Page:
Tracing the Path of 3D Printing towards Creating a new Industrial Reality


In the realm of 3D printing, we are in the midst of witnessing a transformation taking place. As the common saying states, there is a “time and place for everything”, and this stands true for 3D printing. The technology can be seen evolving on two unique fronts.

On one side, we have the traditional method where 3D printing is addressed as a service offered by bureaus to corporations requiring external proficiency. This strategy provides a practical solution for those who require rapid, cost-effective and unique part or prototype manufacturing. It serves as an initial entry point for the broader audience to experience this technology. On the opposite side, there exists a flourishing market for3D-printed objects that provide direct use to consumers. The focus here falls mainly on the repeated production of similar items in substantial volumes. The growth in this aspect is not only driven by sustainability requirements but also by technology advancements in 3D printing.

The intersection where prototyping and end-use parts designers share equal spotlight signifies a remarkable turning point in the utilization of this technology.

The traditional doubters always raised a recurring query: “Can 3D printing progress into a technology used for mass-scale manufacturing?” The response was distinct: “It’s relative.” For a broader acceptance, the cost advantages must decidedly tilt in its favor. However, to the surprise of many, this eventuality is in sight. By incorporating 3D printing’s design capabilities into industrial-scale manufacturing processes at an affordable price, we are observing the dawn of a new era in manufacturing.

Yet, amidst the optimism, a pragmatic acknowledgment surfaces — the unique needs and challenges of this repeat product market. The complexity of 3D-printed repeat parts is often higher compared to prototyping parts, and it comes with the daunting task of maintaining quality. At the same time, companies eyeing strategic scaling often grapple with a lack of knowledge and expertise in integrating 3D printing with existing production processes, potentially impeding its broader adoption for mass manufacturing.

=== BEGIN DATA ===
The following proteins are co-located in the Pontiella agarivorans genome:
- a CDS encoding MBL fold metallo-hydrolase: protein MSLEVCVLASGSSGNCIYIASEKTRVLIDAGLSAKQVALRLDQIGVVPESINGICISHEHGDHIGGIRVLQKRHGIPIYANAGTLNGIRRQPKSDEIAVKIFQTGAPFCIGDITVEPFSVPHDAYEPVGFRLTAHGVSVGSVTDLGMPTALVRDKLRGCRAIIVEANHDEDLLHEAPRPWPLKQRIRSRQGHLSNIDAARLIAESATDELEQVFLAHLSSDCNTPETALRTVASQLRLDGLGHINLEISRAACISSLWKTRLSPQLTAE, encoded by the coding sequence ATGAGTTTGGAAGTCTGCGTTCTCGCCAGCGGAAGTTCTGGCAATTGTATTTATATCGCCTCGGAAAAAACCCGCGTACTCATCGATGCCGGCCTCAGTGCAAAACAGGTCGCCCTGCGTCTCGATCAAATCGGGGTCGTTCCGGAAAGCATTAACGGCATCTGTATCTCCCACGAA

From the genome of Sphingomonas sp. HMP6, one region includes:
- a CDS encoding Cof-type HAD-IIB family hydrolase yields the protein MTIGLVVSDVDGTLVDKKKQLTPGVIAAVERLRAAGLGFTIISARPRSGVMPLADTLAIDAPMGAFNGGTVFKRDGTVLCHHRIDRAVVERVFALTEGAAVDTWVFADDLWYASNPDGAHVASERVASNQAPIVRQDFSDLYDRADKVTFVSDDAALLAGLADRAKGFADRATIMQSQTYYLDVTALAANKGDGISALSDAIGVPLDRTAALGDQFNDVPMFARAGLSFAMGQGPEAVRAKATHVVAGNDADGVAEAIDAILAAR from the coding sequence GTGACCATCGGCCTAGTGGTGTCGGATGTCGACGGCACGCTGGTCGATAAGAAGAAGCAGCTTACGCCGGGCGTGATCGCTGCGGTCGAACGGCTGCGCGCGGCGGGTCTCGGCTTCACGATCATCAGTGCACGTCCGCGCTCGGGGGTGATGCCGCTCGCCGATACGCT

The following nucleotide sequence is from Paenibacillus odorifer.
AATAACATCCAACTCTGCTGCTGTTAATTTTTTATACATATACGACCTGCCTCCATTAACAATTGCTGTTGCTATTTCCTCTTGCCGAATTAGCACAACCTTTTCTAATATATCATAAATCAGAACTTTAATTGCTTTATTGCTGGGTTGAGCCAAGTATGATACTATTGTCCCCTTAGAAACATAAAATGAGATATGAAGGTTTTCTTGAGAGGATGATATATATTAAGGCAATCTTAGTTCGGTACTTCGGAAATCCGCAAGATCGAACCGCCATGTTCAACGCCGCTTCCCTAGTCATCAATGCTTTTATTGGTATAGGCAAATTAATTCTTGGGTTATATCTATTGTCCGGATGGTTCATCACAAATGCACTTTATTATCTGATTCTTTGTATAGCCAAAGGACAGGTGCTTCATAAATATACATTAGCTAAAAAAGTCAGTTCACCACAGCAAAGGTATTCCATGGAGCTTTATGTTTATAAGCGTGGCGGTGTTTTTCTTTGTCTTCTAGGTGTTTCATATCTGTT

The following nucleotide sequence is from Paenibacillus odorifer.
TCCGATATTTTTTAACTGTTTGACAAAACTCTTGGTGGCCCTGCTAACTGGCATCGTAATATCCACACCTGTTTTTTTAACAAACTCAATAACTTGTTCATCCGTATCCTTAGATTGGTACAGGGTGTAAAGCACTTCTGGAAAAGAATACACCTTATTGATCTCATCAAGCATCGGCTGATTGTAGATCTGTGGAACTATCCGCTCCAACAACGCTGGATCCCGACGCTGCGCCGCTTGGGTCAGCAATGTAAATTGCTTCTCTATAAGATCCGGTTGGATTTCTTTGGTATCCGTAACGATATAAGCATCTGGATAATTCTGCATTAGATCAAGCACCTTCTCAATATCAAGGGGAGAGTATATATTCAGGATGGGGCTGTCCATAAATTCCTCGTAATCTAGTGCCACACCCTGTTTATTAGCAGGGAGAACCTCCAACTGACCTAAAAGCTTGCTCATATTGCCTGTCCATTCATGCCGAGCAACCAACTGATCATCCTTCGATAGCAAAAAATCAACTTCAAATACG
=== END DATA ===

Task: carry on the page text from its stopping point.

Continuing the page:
This shift from the “why?” to the “how?” encapsulates the industry’s current state. Convincing companies of 3D printing’s benefits is yesterday’s challenge; today, the focus shifts to guiding them through the intricacies of successful adoption and scalability. Software emerges as a critical player, injecting intelligence into the process and enabling quality control at every step of the 3D printing journey. However, it demands concerted efforts and collaboration from software vendors and the broader 3D printing industry.

Drawing parallels to the early days of the computer industry in the 1980s, where Intel and Microsoft’s partnership propelled the computer industry to unprecedented heights, our industry must take a page from the PC playbook. Rather than competing, our industry needs to unify, define standards, and simplify the adoption process, making it cost-effective for serving the market with high-quality final parts. Forty years after the start of the PC revolution, we find ourselves standing on the precipice of the 3D printing revolution. If we – as collaborators, not as competitors – confront the complexities and acknowledge the need for standardization, I believe we can unlock 3D printing’s full potential as a formidable force in industrial manufacturing.

Brigitte de Vet, CEO of Materialise, will be participating at the upcoming Additive Manufacturing Strategies business summit in New York, February 6 to 8, 2024. De Vet will be giving the Session Keynote on “Software: Workflow and Design.”

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“Why did the 3D printer go to therapy? Because it had too many layers of unresolved issues!”

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